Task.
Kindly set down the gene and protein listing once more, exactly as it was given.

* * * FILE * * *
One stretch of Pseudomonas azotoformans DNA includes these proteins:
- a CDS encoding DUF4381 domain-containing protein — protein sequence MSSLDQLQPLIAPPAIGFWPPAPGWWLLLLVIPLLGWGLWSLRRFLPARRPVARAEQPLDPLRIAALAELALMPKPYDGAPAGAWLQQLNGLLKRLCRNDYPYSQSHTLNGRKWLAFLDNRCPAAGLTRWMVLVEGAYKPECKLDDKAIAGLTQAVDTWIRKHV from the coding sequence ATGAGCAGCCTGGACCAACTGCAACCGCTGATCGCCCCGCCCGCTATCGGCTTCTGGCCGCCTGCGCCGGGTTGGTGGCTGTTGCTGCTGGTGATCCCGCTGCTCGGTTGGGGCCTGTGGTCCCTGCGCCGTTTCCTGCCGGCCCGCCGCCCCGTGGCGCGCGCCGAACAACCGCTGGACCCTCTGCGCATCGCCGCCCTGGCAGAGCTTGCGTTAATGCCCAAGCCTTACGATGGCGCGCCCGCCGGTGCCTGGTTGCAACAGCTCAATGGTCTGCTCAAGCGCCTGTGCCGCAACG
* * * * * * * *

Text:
One stretch of Pseudomonas azotoformans DNA includes these proteins:
- a CDS encoding DUF4381 domain-containing protein — protein sequence MSSLDQLQPLIAPPAIGFWPPAPGWWLLLLVIPLLGWGLWSLRRFLPARRPVARAEQPLDPLRIAALAELALMPKPYDGAPAGAWLQQLNGLLKRLCRNDYPYSQSHTLNGRKWLAFLDNRCPAAGLTRWMVLVEGAYKPECKLDDKAIAGLTQAVDTWIRKHV from the coding sequence ATGAGCAGCCTGGACCAACTGCAACCGCTGATCGCCCCGCCCGCTATCGGCTTCTGGCCGCCTGCGCCGGGTTGGTGGCTGTTGCTGCTGGTGATCCCGCTGCTCGGTTGGGGCCTGTGGTCCCTGCGCCGTTTCCTGCCGGCCCGCCGCCCCGTGGCGCGCGCCGAACAACCGCTGGACCCTCTGCGCATCGCCGCCCTGGCAGAGCTTGCGTTAATGCCCAAGCCTTACGATGGCGCGCCCGCCGGTGCCTGGTTGCAACAGCTCAATGGTCTGCTCAAGCGCCTGTGCCGCAACG